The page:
Cher revealed a stunning bit of information about her professional relationship with former husband Sonny Bono in a new interview with Elle Magazine.
On the heels of her life story debut in the hit Broadway play The Cher Show, the singer and actress revealed that as a couple, the two didn’t have it easy when they were first starting out in the business, having to deal with this unpleasantness over their professional choices.
As they were rising to fame as iconic duo Sonny and Cher in the 1960s, the couple wasn’t well received by everyone. In fact, they had to take their act out of the United States and over to England to become famous enough to be “household names” in their home country.
“Kids liked it, but adults just hated us,” Cher told Elle magazine. “I mean, really hated us. Fistfights hate.”
“It sounds so dumb, but everything happened so fast,” Cher recalled. “I didn’t even know where I was. One day we were poor. Two days, three days later, we were famous.”
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The couple was down to their last pennies when they broke big in England with “I Got You Babe” and rode a career-high for several years until, not wanting to partake in the 60s drug culture and Bono’s determination not to change their sound, they almost lost every dime they had ever made during that period of time.
Bono took their show to Vegas in an attempt to reach out to a different audience and their performances, which included banter between the couple, caught the eye of producers at CBS who created a variety show around their relationship.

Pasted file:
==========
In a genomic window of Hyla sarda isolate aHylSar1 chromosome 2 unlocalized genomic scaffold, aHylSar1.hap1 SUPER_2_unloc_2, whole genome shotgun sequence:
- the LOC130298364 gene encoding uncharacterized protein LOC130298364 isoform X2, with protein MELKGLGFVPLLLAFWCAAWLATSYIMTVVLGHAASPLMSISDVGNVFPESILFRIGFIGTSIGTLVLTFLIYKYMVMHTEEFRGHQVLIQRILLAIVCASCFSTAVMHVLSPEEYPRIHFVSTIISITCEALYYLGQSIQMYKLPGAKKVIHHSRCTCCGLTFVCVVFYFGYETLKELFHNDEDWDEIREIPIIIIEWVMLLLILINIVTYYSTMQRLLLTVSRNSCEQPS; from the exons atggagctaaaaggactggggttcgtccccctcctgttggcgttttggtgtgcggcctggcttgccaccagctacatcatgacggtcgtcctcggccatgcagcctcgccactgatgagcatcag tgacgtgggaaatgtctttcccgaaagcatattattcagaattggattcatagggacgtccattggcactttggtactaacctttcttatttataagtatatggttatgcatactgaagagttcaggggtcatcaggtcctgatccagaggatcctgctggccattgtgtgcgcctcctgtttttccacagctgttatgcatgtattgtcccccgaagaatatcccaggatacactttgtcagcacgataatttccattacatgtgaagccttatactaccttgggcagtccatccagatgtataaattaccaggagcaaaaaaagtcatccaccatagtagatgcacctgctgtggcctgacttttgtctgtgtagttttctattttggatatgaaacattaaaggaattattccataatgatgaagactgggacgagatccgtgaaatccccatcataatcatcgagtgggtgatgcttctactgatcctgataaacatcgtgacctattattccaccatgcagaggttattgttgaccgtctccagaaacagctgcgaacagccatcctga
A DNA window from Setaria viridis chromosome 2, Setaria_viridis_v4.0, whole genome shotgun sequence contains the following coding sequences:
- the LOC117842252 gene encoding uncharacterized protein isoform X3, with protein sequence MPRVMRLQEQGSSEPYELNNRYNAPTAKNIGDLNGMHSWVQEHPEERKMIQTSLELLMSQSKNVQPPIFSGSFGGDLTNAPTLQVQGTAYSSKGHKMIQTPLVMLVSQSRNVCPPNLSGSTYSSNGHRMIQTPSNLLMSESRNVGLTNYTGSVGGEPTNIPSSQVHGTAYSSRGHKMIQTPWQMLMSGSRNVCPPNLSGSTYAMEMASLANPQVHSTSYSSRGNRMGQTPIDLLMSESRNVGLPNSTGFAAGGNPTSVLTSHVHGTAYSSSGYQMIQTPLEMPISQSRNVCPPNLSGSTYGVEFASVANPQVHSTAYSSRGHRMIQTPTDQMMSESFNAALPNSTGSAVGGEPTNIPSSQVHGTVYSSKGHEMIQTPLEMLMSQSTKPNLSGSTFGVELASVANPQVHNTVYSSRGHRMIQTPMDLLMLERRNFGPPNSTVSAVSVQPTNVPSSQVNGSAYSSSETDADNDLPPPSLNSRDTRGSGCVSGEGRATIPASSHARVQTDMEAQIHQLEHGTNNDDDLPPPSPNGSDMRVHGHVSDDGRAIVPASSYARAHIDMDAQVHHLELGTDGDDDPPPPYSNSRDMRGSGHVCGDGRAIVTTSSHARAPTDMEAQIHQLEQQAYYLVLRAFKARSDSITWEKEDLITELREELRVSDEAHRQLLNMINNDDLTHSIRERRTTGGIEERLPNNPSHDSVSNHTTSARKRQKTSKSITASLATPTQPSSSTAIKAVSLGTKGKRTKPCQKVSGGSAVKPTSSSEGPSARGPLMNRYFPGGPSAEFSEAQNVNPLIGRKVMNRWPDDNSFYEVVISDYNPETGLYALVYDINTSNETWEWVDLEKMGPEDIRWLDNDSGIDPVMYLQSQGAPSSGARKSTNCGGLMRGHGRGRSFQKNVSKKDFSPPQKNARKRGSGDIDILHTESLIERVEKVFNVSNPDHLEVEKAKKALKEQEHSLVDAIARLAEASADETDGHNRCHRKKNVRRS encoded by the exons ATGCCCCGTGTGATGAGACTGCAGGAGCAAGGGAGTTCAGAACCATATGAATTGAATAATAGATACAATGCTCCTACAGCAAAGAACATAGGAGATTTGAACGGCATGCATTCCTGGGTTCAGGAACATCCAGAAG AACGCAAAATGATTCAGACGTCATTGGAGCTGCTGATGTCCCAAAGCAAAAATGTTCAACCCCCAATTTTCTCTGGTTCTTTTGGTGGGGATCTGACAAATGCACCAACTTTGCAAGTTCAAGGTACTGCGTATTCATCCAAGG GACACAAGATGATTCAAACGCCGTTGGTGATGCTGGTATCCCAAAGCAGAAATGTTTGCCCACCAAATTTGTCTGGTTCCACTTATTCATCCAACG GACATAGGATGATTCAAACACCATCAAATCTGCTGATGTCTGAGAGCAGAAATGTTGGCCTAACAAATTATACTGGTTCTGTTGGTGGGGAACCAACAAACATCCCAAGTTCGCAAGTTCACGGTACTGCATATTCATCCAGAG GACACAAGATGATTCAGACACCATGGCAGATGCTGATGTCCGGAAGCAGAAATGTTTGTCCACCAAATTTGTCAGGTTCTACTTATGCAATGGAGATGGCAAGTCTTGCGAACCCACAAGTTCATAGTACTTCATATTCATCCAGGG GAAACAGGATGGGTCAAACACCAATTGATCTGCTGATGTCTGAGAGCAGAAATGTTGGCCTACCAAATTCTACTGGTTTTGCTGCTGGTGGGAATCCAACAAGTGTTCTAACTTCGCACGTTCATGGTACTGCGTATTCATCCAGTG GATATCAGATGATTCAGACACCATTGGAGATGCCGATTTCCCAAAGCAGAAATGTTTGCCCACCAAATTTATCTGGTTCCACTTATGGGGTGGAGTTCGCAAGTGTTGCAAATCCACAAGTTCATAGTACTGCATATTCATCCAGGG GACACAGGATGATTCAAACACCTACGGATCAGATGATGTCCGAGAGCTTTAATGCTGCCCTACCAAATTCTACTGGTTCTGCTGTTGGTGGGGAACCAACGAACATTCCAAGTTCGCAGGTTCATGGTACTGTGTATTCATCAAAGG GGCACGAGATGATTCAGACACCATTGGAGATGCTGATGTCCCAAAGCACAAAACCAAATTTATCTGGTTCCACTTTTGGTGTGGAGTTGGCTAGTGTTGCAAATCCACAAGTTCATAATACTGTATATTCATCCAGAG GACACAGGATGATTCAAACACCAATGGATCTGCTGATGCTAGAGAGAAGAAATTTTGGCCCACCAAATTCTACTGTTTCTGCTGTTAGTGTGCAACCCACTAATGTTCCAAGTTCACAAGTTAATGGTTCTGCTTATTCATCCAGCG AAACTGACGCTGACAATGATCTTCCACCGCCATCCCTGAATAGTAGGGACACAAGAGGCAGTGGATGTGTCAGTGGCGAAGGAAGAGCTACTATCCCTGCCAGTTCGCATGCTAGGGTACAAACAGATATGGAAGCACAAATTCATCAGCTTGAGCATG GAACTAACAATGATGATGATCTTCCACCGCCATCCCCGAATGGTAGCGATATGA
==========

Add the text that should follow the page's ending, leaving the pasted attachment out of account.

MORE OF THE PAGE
“We broke big barriers, but we didn’t do drugs,” Cher explained of the psychedelic movement of the late ’60s, “and we didn’t change our sound. That was really wrong.”
The Sonny & Cher Comedy Hour premiered on CBS in 1971 to huge ratings. Cher launched a solo career on the side, releasing three number-one singles: “Gypsys, Tramps & Thieves,” “Half Breed,” and “Dark Lady.” After divorcing Sonny in 1975, she starred in her own series, Cher.
Elle reported that the genesis of the now-Broadway hit began more than a decade ago, but Cher noted: “that script was terrible.”
“I’m fussy ’cause it’s my story,” Cher said to Elle. “I wanted it to be honest and right and funny and sad, like my life.”
Perhaps the most Cher-like statement she says in the Elle interview, encapsulating the years when adults hated her and Sonny to those same adults perhaps embracing her as she matured into adulthood, was that she would persevere.
“Look, I’ve had huge failures in my life. Huge dips and ‘Oh, you’re over. You’re over.’ This one guy once said, ‘You’re over,’ every year for I don’t know how many years. And I just said to him, ‘You know what? I will be here when you’re not doing what you do anymore,'” she said to Elle.